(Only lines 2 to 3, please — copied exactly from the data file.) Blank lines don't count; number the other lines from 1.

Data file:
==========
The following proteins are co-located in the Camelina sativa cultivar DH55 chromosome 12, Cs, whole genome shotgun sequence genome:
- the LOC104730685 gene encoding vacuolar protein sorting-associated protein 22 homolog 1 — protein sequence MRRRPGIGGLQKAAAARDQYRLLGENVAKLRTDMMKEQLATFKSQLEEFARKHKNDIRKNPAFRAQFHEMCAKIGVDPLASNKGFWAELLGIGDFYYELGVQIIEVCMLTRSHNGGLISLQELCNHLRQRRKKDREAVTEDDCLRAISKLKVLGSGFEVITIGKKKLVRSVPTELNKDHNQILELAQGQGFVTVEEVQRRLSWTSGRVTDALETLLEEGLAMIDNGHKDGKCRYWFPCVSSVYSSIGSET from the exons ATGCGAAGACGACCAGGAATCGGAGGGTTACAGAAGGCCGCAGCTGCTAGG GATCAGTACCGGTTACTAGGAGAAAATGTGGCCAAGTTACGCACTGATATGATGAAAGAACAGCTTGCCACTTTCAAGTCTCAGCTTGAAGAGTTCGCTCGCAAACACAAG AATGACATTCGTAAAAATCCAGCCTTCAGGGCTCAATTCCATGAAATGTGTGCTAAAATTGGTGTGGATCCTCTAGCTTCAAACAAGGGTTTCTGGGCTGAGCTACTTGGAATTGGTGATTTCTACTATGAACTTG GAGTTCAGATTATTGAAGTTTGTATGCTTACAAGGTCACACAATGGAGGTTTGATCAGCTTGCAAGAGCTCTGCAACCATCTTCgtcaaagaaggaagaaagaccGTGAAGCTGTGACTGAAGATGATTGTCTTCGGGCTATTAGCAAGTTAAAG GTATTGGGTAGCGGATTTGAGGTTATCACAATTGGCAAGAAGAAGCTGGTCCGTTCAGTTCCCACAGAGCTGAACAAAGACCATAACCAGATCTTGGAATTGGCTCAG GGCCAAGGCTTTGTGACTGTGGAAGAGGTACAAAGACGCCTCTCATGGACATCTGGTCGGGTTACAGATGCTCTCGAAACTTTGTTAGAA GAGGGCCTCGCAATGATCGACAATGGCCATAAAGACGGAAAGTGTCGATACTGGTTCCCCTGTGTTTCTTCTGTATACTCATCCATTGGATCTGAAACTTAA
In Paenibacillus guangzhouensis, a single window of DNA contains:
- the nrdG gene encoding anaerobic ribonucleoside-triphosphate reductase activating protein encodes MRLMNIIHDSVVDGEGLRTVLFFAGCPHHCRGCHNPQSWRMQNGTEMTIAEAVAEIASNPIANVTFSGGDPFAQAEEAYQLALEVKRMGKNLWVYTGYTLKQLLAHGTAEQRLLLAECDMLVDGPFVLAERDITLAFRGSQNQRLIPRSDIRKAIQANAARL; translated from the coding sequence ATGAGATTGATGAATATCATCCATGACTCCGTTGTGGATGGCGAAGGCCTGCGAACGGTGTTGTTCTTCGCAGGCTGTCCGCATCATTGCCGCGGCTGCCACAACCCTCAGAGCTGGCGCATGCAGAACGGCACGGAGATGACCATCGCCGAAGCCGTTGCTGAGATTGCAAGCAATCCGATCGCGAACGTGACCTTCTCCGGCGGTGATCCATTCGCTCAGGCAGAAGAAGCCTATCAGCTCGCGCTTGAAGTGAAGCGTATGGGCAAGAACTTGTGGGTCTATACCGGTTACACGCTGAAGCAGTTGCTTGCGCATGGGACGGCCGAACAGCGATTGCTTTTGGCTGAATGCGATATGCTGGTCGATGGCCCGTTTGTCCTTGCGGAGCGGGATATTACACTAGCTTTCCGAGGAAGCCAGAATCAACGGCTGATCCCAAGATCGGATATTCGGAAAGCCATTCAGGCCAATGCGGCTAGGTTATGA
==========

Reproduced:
- the LOC104730685 gene encoding vacuolar protein sorting-associated protein 22 homolog 1 — protein sequence MRRRPGIGGLQKAAAARDQYRLLGENVAKLRTDMMKEQLATFKSQLEEFARKHKNDIRKNPAFRAQFHEMCAKIGVDPLASNKGFWAELLGIGDFYYELGVQIIEVCMLTRSHNGGLISLQELCNHLRQRRKKDREAVTEDDCLRAISKLKVLGSGFEVITIGKKKLVRSVPTELNKDHNQILELAQGQGFVTVEEVQRRLSWTSGRVTDALETLLEEGLAMIDNGHKDGKCRYWFPCVSSVYSSIGSET from the exons ATGCGAAGACGACCAGGAATCGGAGGGTTACAGAAGGCCGCAGCTGCTAGG GATCAGTACCGGTTACTAGGAGAAAATGTGGCCAAGTTACGCACTGATATGATGAAAGAACAGCTTGCCACTTTCAAGTCTCAGCTTGAAGAGTTCGCTCGCAAACACAAG AATGACATTCGTAAAAATCCAGCCTTCAGGGCTCAATTCCATGAAATGTGTGCTAAAATTGGTGTGGATCCTCTAGCTTCAAACAAGGGTTTCTGGGCTGAGCTACTTGGAATTGGTGATTTCTACTATGAACTTG GAGTTCAGATTATTGAAGTTTGTATGCTTACAAGGTCACACAATGGAGGTTTGATCAGCTTGCAAGAGCTCTGCAACCATCTTCgtcaaagaaggaagaaagaccGTGAAGCTGTGACTGAAGATGATTGTCTTCGGGCTATTAGCAAGTTAAAG GTATTGGGTAGCGGATTTGAGGTTATCACAATTGGCAAGAAGAAGCTGGTCCGTTCAGTTCCCACAGAGCTGAACAAAGACCATAACCAGATCTTGGAATTGGCTCAG GGCCAAGGCTTTGTGACTGTGGAAGAGGTACAAAGACGCCTCTCATGGACATCTGGTCGGGTTACAGATGCTCTCGAAACTTTGTTAGAA GAGGGCCTCGCAATGATCGACAATGGCCATAAAGACGGAAAGTGTCGATACTGGTTCCCCTGTGTTTCTTCTGTATACTCATCCATTGGATCTGAAACTTAA
In Paenibacillus guangzhouensis, a single window of DNA contains: